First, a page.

This week the anti-slavery organisation Justice & Care released a new report documenting the desperate need for the UK Government to do more in their fight against modern slavery and human trafficking. Since the Modern Slavery Act was introduced in 2015, the number of victims has skyrocketed, despite prosecutions effectively stagnating. In March 2019, there were only 322 convictions (of which only 219 were served), despite over 7,000 adults and children being identified as potential victims.

The report, produced in collaboration with the Centre for Social Justice, found that the most common type of exploitation encountered by police was sexual exploitation (33%), with an increase in pop-up brothels being a key factor. The debate as to whether trafficking is an inherent part of the sex trade is a contentious one, but here at CEASE UK we argue that the links are now impossible to ignore.

Of course, not all victims of trafficking are trafficked into the sex trade, nor are all those in the sex trade victims of trafficking. But in an increasingly globalised world, trafficking women and children into prostitution is more lucrative – and common – than ever before for exploiters. Other research shows that where sex-buying is tolerated by the State, trafficking subsequently explodes.

So why is there such resistance to recognising this? In part, this is likely due to the vested interests of those who profit from prostitution. In New Zealand for example, it benefits the New Zealand Prostitutes’ Collective – who are reliant on over – to that decriminalisation has only aided those within the sex trade, and that the country’s remarkably low rates of trafficking prove that trafficking and prostitution are separate phenomena.

However, despite New Zealand introducing prostitution decriminalisation in 2002, the country didn’t even recognise domestic trafficking as a form of trafficking until 12 years later. Further, the 2019 Trafficking in Persons report by the United States State Department found that:

“The NZ government did not report vigorously investigating perpetrators of domestic trafficking, including of those who exploit New Zealand children in sex trafficking”.

and that:

“…there was a lack of sufficient government coordination to provide assistance to child sex trafficking victims…”

It is no wonder then that New Zealand’s approach to prostitution seems like a success story within the context of human trafficking and modern slavery, when they don’t recognise one of the key demographics who are actually being trafficked. As the TIP report states:

New Zealand girls and boys (often from minority communities) are exploited in sex trafficking. Young children and teenagers are recruited into prostitution by gang members, boyfriends, family members, or others.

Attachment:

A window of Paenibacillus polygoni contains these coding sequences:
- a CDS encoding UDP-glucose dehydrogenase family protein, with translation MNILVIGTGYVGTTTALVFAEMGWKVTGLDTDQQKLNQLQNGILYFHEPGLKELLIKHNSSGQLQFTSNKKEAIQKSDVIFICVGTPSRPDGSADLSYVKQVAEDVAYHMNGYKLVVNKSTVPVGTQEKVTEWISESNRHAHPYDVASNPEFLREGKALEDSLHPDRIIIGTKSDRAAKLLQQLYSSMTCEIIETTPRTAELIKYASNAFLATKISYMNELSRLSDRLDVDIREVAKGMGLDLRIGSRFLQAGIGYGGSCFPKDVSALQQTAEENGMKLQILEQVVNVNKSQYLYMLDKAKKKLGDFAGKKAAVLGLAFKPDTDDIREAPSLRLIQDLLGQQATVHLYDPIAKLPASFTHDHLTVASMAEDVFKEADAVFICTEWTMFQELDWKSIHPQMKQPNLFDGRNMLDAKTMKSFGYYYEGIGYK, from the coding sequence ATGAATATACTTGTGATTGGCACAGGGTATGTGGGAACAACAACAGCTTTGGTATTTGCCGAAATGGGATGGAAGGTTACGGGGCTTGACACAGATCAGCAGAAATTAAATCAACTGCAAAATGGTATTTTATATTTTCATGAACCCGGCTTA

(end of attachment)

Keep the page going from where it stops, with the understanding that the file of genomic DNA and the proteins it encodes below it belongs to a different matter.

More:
If the UK wants to get to grips with the modern slavery and human trafficking disaster that is occurring right on our doorstep, it is vital that the Government recognises the intrinsic links between that and prostitution. The rationale that decriminalisation will make things safer is misguided and dangerous.

For instance, within England and Wales it is already an offence under s53A Sexual Offences Act 2003 to pay for sex with somebody who has been forced or coerced (for these purposes, a victim of trafficking or modern slavery). However, notwithstanding the fact that conviction rates for this crime are negligible despite the increase in trafficking and slavery anyway, this is also compounded by the fact that many victims are unwilling to come forward due to fear of reprisals and further exploitation. For example, the MSPU report states:

“Leicestershire Police told us that Chinese women who are sexually exploited in pop-up brothels are the most difficult group to engage with. They rarely see themselves as victims because they may be receiving some money for their work, which they often need to either pay their debt for travel or to support their family at home. They are also fearful of deportation, as their immigration status is often irregular”

Therefore, for any convictions to take place it would be necessary to prove not only that the  punter had paid for sex, but that the prostituted individual was coerced which, as the above quote makes clear, is rarely straightforward. As a result, many exploiters are free to continue with impunity.

For this reason, the Government should see it as imperative that men who sexually exploit those within prostitution, whether they have been trafficked or otherwise, are criminalised as contributors to and propagators of systematic abuse and violence. Coupled with the total this would go some way in reducing the vast “supply and demand” network that exists when men are not deterred from paying for sex, and women are seen as products that can be sold.

The time has come for the Government and human rights organisations to recognise the inextricable links between prostitution as a form of sexual exploitation, and the human trafficking that fuels it, and push to end the commercial sexual exploitation of prostitution once and for all.